in 1965, Leavitt replaced Jack Peterson as the chair of Berklee’s Guitar Department, and he began developing a pedagogy for pick-style guitar. He incorporated some of Peterson’s ideas with his own concepts and original compositions. The resulting three-volume A Modern Method for Guitar has been a component of Berklee’s guitar curriculum since the late 1960s, and a top seller for Berklee Press.
During his 24 years at Berklee, Leavitt taught countless guitar students with many going on to make their mark in the music world, including John Abercrombie, Bill Frisell, John Scofield, Mike Stern, and Steve Vai.
John Bavicchi and Jeronimas Kacinskas
John Bavicchi (1922–2012) joined the Berklee faculty in 1964 and assisted founding Composition Department Chair William Maloof in developing the curriculum for Berklee’s traditional classical music courses in composition, music theory, conducting, and more. Back then, Berklee was focused heavily on jazz, and, as Bavicchi once said, “Bill Maloof and I were like square pegs in round holes. I took advantage of that to show the kids that the square pegs knew some things that the round ones didn’t.” Students revered Bavicchi as an expert on classical music, and a number of his students went on to become celebrated composers in classical, jazz, film, and other musical genres. Many members of the Berklee faculty also studied with Bavicchi as undergraduates.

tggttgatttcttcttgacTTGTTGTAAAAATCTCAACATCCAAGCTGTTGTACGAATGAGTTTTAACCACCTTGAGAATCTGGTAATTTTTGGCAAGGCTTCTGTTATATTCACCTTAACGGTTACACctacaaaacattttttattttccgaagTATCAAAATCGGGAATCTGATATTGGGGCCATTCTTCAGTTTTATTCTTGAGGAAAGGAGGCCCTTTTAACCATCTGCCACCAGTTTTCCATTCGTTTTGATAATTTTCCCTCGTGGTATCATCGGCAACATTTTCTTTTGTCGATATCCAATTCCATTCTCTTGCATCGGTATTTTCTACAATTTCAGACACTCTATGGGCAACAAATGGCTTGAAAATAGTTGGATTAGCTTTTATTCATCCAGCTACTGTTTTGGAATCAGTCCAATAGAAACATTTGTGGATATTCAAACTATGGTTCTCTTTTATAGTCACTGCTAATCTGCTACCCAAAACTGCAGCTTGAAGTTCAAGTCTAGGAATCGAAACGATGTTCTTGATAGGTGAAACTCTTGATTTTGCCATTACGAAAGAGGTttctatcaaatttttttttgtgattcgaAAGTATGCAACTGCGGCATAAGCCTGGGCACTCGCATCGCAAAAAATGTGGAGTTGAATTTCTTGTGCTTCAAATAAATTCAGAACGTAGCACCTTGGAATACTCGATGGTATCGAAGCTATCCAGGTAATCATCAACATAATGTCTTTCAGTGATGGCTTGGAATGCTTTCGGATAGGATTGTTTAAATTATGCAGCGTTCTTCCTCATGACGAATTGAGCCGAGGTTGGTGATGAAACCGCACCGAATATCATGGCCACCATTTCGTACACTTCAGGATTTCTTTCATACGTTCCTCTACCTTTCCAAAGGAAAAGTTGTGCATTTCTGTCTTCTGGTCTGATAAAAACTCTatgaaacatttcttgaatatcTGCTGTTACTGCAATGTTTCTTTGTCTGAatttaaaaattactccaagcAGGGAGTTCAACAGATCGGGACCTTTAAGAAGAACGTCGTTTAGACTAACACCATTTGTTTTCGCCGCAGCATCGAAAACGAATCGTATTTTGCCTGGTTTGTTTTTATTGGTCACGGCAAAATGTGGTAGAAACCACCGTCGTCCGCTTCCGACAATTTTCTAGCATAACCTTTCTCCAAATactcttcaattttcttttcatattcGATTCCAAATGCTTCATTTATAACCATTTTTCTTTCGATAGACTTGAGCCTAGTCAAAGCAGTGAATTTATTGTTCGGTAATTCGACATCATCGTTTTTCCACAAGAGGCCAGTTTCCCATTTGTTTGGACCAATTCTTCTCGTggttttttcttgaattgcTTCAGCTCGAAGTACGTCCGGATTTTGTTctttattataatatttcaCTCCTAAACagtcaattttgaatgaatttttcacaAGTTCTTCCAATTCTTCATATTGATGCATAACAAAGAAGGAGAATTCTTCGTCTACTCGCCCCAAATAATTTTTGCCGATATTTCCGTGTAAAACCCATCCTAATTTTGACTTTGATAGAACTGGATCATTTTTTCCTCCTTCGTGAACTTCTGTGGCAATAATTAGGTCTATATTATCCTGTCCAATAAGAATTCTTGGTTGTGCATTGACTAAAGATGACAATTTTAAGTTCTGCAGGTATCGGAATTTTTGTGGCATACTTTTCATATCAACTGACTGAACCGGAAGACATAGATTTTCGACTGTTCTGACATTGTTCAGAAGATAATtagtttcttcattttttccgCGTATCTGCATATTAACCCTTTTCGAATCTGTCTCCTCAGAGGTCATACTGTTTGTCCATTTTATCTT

A prolific and accomplished composer in his own right, Bavicchi wrote hundreds of works for orchestra, concert band, chamber ensembles, chorus, and solo instruments. His music was firmly rooted in 20th-century compositional techniques, but he was also an ardent champion of the romantic-era music of Beethoven and Schumann. Bavicchi continued teaching directed-study students at his home until shortly before his passing in December 2012 at the age of 90.